List your stocks, bonds, mutual funds, money market funds, and any other types of financial accounts here. This should match the paperwork you are submitting.
Safe Deposit Boxes
Most people do not have a safe deposit box and you can just write N/A in this section if you do not have one. Enter in details if you do.
Enter information for all real property that you own.
Charge Cards and Lines of Credit
List all credit cards and lines of credit you have. Fill this information out the best you can.
Checklist Related To Financial Condition
Most people will check no to most of the Yes/No questions. The last California income tax return filed is usually the most recent tax year if you live in California. If you live out of state, write in the last once you filed. If you do not file the required returns your offer will get rejected. You then have to file the missing returns and resubmit. The FTB sometimes makes exceptions with very old years. Your tax attorney can find this out for you if they are working on your case. If you are unsure and ask if older tax years are required to submit call the FTB Offer In Compromise department.
Total exemptions you claim from the return are the total amount of dependents you have, including yourself. Find your adjusted gross income on line 37 of your IRS Form 1040 (bottom of the first page).
List any vehicles, equipment, or property sold, given away, or repossessed during the past five years
This is self-explanatory. They are trying to see if you gave anything away of value for free or less than what it is worth when you should have sold it to pay back taxes.
Section 4 – Asset and Liability Analysis
Here the FTB is looking at what you have to offer in total. Cash is the only new information provided here. Put whatever cash you have on hand. The rest of the items take from what you listed in Section 3. Total up the figure at the bottom.
Here you just put the same data from Section 3 in a different format. Total up your real property equity at the bottom of this section.
Here I will list each subsection and what to put in there:
Notes: Debts owed to you by other people
Accounts receivable: Money owed to you for work. Mostly relates to self-employed persons.
Judgments/settlements receivable: Any amounts you are owed from judgments or settlements.
Aircraft, watercraft: List any boats, jet skis, wave runners, planes, or jets you have.
Interest in trusts, e .g ., trustee, trustor, beneficiary, etc: They want to know your affiliation with any trusts. The FTB is trying to see what money or property you might be getting from it.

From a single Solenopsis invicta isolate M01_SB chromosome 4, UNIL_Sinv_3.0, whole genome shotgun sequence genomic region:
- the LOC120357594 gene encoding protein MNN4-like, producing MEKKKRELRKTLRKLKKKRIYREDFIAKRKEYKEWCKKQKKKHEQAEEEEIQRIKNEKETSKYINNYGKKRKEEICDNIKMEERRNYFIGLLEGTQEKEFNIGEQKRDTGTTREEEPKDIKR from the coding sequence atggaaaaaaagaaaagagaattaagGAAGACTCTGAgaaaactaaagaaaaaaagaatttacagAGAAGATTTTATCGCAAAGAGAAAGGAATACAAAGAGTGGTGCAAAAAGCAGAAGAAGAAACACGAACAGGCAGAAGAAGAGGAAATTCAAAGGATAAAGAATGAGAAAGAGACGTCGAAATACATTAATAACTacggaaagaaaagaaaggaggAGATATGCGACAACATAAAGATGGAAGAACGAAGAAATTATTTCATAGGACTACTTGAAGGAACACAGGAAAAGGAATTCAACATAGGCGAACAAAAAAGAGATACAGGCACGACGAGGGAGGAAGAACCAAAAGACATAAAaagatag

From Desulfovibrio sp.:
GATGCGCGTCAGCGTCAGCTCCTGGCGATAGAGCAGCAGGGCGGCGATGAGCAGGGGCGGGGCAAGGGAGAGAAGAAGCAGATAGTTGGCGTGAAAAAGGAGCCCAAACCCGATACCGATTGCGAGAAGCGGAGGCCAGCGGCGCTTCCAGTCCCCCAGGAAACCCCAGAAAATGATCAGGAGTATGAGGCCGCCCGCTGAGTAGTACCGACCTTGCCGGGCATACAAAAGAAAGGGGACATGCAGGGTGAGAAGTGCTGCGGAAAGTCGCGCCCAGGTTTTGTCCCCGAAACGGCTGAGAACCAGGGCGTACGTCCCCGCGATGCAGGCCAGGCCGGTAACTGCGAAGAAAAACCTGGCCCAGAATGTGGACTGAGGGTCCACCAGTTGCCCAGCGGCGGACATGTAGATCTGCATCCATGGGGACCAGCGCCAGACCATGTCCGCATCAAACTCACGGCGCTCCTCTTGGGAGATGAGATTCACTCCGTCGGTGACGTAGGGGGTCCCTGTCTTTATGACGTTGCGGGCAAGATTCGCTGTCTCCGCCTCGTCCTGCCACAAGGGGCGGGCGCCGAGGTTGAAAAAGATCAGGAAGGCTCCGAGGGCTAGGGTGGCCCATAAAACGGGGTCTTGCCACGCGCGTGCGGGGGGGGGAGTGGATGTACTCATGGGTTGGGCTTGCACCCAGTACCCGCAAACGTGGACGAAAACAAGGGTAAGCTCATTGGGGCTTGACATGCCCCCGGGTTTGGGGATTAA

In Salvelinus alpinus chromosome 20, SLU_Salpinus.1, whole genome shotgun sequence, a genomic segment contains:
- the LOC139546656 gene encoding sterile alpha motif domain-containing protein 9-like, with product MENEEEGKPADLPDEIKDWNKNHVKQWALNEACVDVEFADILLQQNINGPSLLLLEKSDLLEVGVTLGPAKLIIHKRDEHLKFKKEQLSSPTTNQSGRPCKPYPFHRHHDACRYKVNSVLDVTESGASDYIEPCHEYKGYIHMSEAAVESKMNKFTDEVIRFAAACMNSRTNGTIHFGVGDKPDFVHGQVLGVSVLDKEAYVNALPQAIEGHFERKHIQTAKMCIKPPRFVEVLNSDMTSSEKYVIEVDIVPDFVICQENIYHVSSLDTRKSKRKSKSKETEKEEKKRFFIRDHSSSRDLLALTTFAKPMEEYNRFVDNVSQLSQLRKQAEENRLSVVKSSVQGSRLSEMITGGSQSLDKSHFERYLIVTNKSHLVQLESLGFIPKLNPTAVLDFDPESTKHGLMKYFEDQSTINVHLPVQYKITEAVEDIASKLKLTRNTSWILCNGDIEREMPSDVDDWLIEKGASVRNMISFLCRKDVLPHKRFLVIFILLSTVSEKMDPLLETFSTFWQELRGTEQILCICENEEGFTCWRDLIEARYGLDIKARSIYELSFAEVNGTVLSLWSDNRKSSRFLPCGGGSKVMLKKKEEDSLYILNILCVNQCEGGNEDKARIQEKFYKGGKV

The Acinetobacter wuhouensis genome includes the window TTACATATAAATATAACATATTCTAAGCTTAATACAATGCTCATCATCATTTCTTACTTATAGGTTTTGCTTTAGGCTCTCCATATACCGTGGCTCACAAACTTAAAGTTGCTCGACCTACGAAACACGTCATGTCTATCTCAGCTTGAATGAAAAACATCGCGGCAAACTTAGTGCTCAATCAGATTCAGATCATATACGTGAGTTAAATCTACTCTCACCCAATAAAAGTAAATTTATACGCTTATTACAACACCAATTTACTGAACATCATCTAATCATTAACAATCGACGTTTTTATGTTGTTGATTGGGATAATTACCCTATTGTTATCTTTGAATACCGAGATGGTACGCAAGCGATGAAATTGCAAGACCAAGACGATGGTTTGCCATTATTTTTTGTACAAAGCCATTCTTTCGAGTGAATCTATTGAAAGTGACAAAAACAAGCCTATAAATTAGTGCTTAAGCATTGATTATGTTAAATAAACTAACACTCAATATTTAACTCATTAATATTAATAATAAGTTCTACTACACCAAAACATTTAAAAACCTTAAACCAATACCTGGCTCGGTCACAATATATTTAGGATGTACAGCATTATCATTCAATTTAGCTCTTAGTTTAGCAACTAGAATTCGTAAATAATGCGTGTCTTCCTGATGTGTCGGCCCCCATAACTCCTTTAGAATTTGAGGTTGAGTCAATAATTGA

Interest in estates: They want to know what interests you have in any estates. They are looking to see what inheritance you might gate through estates.
Other assets: Anything else you have that could be considered an asset. They give you a few lines to add in anything else. Examples could include a tractor, music rights, and trademarks.
Total Other Assets: Here they want you to add up the total of all “other assets” listed on lines 17 through 20.
Sum of Total of Assets: The total value of all the assets, including “other assets.”
Current liabilities including judgments, notes, and other charge accounts
Please note the FTB misspelled judgment here, but that is the title of this section. Here is what you put in:
Total owed for lines of credit: Total amount due for credit cards and lines of credit from Section 3.
Taxes Owed to IRS: Put the total amount due and a copy of the most recent notices. If nothing put $0.
Other Liabilities, Line 24-27: Put any other liabilities that are not car loans or mortgages.
Total Liabilities: Add all the liabilities up in this section and put the total.
Section 5 – Monthly Household Income and Expense Analysis
Enter figures on a monthly basis in this category. FTB Offer In Compromise acceptance is more likely the less income you have available at the end of the month.
List all types of income you receive in the appropriate category for you and your spouse. It is recommended to state the income type on a cover letter and include proof if you fill in the other category. They ask for gross and net. For some of these categories, gross and net may be the same. Add all the net income together and put it under “Total Monthly Net Income.”
Use a monthly figure based on last year’s income if it is at the beginning of the year if you are self-employed and do not have an exact monthly figure. If it is halfway or later through the year, make a year-to-date profit/loss statement and divide the total income by how many months have passed. Do this for both gross and net, and you will have your self-employed income figure for this part of the form.
List all your expenses. Put exact figures for everything. The only exception is groceries, where you can put your best-educated guess on the monthly amount. It should be a reasonable amount. IRS collection financial standards are not automatically accepted for this, but the amount they put for food in there has been accepted by some agents as reasonable. You can even put a bit higher if you still live in California. California is a bit more expensive than most of the country, so you might be able to spend more than that standard as well.